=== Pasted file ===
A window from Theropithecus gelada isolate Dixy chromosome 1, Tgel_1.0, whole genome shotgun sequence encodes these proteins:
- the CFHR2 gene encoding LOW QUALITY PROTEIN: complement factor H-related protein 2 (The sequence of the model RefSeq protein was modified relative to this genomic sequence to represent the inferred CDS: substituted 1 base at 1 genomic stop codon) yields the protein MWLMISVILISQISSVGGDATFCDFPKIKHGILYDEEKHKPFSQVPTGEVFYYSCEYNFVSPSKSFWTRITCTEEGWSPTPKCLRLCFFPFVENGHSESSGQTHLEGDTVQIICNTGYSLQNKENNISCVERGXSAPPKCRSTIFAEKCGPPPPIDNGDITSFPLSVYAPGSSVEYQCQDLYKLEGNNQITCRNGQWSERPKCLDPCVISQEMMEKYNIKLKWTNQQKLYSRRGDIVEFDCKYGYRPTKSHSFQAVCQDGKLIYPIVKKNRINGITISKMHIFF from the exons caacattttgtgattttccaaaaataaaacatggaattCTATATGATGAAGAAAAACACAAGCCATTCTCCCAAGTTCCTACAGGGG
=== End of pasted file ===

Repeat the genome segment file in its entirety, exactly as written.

A window from Theropithecus gelada isolate Dixy chromosome 1, Tgel_1.0, whole genome shotgun sequence encodes these proteins:
- the CFHR2 gene encoding LOW QUALITY PROTEIN: complement factor H-related protein 2 (The sequence of the model RefSeq protein was modified relative to this genomic sequence to represent the inferred CDS: substituted 1 base at 1 genomic stop codon) yields the protein MWLMISVILISQISSVGGDATFCDFPKIKHGILYDEEKHKPFSQVPTGEVFYYSCEYNFVSPSKSFWTRITCTEEGWSPTPKCLRLCFFPFVENGHSESSGQTHLEGDTVQIICNTGYSLQNKENNISCVERGXSAPPKCRSTIFAEKCGPPPPIDNGDITSFPLSVYAPGSSVEYQCQDLYKLEGNNQITCRNGQWSERPKCLDPCVISQEMMEKYNIKLKWTNQQKLYSRRGDIVEFDCKYGYRPTKSHSFQAVCQDGKLIYPIVKKNRINGITISKMHIFF from the exons caacattttgtgattttccaaaaataaaacatggaattCTATATGATGAAGAAAAACACAAGCCATTCTCCCAAGTTCCTACAGGGG